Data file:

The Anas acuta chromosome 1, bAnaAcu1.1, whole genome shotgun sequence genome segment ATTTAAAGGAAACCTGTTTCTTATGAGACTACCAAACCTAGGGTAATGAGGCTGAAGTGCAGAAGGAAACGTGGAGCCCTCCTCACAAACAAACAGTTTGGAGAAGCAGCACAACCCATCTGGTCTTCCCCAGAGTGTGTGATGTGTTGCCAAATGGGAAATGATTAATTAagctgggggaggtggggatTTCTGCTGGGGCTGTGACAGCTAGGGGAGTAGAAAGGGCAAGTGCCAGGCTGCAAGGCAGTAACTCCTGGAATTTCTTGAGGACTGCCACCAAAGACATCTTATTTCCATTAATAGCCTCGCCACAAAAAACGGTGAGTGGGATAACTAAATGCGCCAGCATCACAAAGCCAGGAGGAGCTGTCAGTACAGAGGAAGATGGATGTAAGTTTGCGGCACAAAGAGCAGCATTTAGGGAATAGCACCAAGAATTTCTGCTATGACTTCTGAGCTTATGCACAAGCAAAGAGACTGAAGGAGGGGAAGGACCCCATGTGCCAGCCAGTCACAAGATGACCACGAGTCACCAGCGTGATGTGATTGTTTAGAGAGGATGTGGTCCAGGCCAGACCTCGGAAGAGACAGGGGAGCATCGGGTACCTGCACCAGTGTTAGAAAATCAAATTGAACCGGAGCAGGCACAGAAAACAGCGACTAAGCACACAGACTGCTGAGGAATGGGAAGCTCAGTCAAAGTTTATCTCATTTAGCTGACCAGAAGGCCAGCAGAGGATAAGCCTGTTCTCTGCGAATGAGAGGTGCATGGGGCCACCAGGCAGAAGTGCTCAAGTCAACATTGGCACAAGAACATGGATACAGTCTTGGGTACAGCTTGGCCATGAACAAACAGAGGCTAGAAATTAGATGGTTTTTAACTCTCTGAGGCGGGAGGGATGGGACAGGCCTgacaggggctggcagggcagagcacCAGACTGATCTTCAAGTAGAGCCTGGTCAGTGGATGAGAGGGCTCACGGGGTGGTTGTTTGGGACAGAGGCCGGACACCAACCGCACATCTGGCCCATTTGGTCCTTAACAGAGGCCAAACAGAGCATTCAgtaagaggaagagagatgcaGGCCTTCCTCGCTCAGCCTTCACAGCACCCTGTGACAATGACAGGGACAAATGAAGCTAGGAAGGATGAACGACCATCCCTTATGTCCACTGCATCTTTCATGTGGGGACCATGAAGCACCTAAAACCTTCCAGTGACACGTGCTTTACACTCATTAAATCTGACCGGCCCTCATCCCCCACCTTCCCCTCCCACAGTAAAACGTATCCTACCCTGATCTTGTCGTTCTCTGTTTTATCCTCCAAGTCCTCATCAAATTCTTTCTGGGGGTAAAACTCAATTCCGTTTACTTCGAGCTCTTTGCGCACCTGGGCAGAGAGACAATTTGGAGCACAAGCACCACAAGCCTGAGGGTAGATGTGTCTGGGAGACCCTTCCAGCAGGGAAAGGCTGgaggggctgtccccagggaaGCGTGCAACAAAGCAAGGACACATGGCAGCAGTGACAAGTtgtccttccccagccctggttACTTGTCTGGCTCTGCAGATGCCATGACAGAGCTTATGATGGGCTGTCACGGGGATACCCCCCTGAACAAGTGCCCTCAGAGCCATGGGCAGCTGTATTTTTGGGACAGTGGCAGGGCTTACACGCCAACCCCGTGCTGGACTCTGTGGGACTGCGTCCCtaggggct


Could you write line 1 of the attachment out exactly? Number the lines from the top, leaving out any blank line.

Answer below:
The Anas acuta chromosome 1, bAnaAcu1.1, whole genome shotgun sequence genome segment ATTTAAAGGAAACCTGTTTCTTATGAGACTACCAAACCTAGGGTAATGAGGCTGAAGTGCAGAAGGAAACGTGGAGCCCTCCTCACAAACAAACAGTTTGGAGAAGCAGCACAACCCATCTGGTCTTCCCCAGAGTGTGTGATGTGTTGCCAAATGGGAAATGATTAATTAagctgggggaggtggggatTTCTGCTGGGGCTGTGACAGCTAGGGGAGTAGAAAGGGCAAGTGCCAGGCTGCAAGGCAGTAACTCCTGGAATTTCTTGAGGACTGCCACCAAAGACATCTTATTTCCATTAATAGCCTCGCCACAAAAAACGGTGAGTGGGATAACTAAATGCGCCAGCATCACAAAGCCAGGAGGAGCTGTCAGTACAGAGGAAGATGGATGTAAGTTTGCGGCACAAAGAGCAGCATTTAGGGAATAGCACCAAGAATTTCTGCTATGACTTCTGAGCTTATGCACAAGCAAAGAGACTGAAGGAGGGGAAGGACCCCATGTGCCAGCCAGTCACAAGATGACCACGAGTCACCAGCGTGATGTGATTGTTTAGAGAGGATGTGGTCCAGGCCAGACCTCGGAAGAGACAGGGGAGCATCGGGTACCTGCACCAGTGTTAGAAAATCAAATTGAACCGGAGCAGGCACAGAAAACAGCGACTAAGCACACAGACTGCTGAGGAATGGGAAGCTCAGTCAAAGTTTATCTCATTTAGCTGACCAGAAGGCCAGCAGAGGATAAGCCTGTTCTCTGCGAATGAGAGGTGCATGGGGCCACCAGGCAGAAGTGCTCAAGTCAACATTGGCACAAGAACATGGATACAGTCTTGGGTACAGCTTGGCCATGAACAAACAGAGGCTAGAAATTAGATGGTTTTTAACTCTCTGAGGCGGGAGGGATGGGACAGGCCTgacaggggctggcagggcagagcacCAGACTGATCTTCAAGTAGAGCCTGGTCAGTGGATGAGAGGGCTCACGGGGTGGTTGTTTGGGACAGAGGCCGGACACCAACCGCACATCTGGCCCATTTGGTCCTTAACAGAGGCCAAACAGAGCATTCAgtaagaggaagagagatgcaGGCCTTCCTCGCTCAGCCTTCACAGCACCCTGTGACAATGACAGGGACAAATGAAGCTAGGAAGGATGAACGACCATCCCTTATGTCCACTGCATCTTTCATGTGGGGACCATGAAGCACCTAAAACCTTCCAGTGACACGTGCTTTACACTCATTAAATCTGACCGGCCCTCATCCCCCACCTTCCCCTCCCACAGTAAAACGTATCCTACCCTGATCTTGTCGTTCTCTGTTTTATCCTCCAAGTCCTCATCAAATTCTTTCTGGGGGTAAAACTCAATTCCGTTTACTTCGAGCTCTTTGCGCACCTGGGCAGAGAGACAATTTGGAGCACAAGCACCACAAGCCTGAGGGTAGATGTGTCTGGGAGACCCTTCCAGCAGGGAAAGGCTGgaggggctgtccccagggaaGCGTGCAACAAAGCAAGGACACATGGCAGCAGTGACAAGTtgtccttccccagccctggttACTTGTCTGGCTCTGCAGATGCCATGACAGAGCTTATGATGGGCTGTCACGGGGATACCCCCCTGAACAAGTGCCCTCAGAGCCATGGGCAGCTGTATTTTTGGGACAGTGGCAGGGCTTACACGCCAACCCCGTGCTGGACTCTGTGGGACTGCGTCCCtaggggct